After explosives revelations of interference in the affairs of South Africa’s rail freight company by some of the highest-ranking politicians in the country, Christopher Todd, director of law firm Bowman Gilfillan, will continue giving Transnet-related evidence at the commission of inquiry into allegations of state capture today.
On Wednesday, the Zondo commission heard that then president Jacob Zuma and public enterprises minister Malusi Gigaba had pressured Transnet to reinstate fired chief executive Siyabonga Gama to one of its subsidiaries.
Evidence heard at the Zondo Commission of Inquiry into state capture revealed that this was despite Gama failing in his challenge of his dismissal for irregularly awarding tenders at the Transnet Bargaining Council and in his bid to have the South Gauteng High Court declare that only the full Transnet board could take the decisions to bring disciplinary proceedings against him or to authorise his suspension.
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Siyabulela Mapoma, former general manager: group legal services at Transnet Group Capital, told the commission chaired by Deputy Chief Justice Raymond Zondo that then acting Transnet chief executive Mafika Mkhwanazi informed him that he was acting on the Presidency’s instructions to reinstate Gama as Transnet Freight Rail (TFR) chief executive.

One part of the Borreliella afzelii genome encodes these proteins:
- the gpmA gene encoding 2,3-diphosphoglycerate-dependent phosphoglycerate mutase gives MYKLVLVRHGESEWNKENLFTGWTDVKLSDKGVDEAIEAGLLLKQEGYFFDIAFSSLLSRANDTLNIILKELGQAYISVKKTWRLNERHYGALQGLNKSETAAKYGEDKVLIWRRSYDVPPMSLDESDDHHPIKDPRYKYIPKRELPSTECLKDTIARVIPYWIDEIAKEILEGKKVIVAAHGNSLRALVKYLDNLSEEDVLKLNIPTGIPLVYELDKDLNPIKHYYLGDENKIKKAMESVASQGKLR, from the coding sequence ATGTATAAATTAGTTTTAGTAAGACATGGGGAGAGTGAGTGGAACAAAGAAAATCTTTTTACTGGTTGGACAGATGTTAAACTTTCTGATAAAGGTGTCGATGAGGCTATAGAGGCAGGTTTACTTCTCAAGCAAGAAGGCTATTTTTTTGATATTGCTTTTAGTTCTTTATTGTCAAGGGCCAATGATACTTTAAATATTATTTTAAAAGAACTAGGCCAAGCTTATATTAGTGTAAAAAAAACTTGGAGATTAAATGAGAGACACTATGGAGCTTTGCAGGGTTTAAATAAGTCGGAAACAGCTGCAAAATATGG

“He also had instructions from elsewhere to reinstate Gama,” Mapoma said, adding that Mkhwanazi notified him of the pressure he was placed under to effect the reinstatement.
Mapoma continued: “He (Mkhwanazi) said the instruction was from higher up, higher than the minister (Gigaba)”.
However, according to Mapoma, Gama was not prepared to return to his position as TFR chief executive but wanted to become the Transnet chief executive and replace Maria Ramos, who had vacated the position in February 2009.
Mapoma said Mkhwanazi asked him to assist him to bring back Gama.
“I think he had board approval to reinstate Gama. He wanted to do this cleanly in light of the fact that Gama had been dismissed,” he said.
According to Mapoma, Gama wanted to be reinstated as chief executive of Transnet, but Mkhwanazi was refusing.
Instead, Mkhwanazi was proposing that Gama be reinstated as TFR chief executive and also offered to make him group executive in the chairperson’s office, which he also held at the time.
Mapoma testified that Gigaba’s former special adviser Siyabonga Mahlangu called him twice, accusing Transnet of delaying reinstatement of Gama, and blamed him.
He said Mahlangu told him to ensure that “this thing” (Gama’s reinstatement) was sped up.
“I was very stern. I told him I was not answerable to him, Gigaba, and the president,” said Mapoma, adding that he instructed Mahlangu to talk to Mkhwanazi.
Mahlangu indicated to Mapoma that there was concern about the delay from Gigaba and Zuma, the inquiry heard.
Mapoma said Mahlangu did not mention Zuma by name, but it was clear that he was referring to the former president.
“He referred to ‘number one’,” Mapoma recalled Mahlangu having told him.
He said he found the involvement of the Presidency to be quite strange.
In his response read by evidence leader Anton Myburgh SC, Mahlangu denied calling Mapoma.
“The support that Mapoma gave to NMR Attorneys and the intersection between one of our social circles, the nature of my social interaction with him forbade me from being rude to him and putting any pressure on him,” Mahlangu said.
He continued: “This would have resulted in a backlash in an important friendship circle and would have adversely affected my standing as an attorney among the community of lawyers in that social circle.”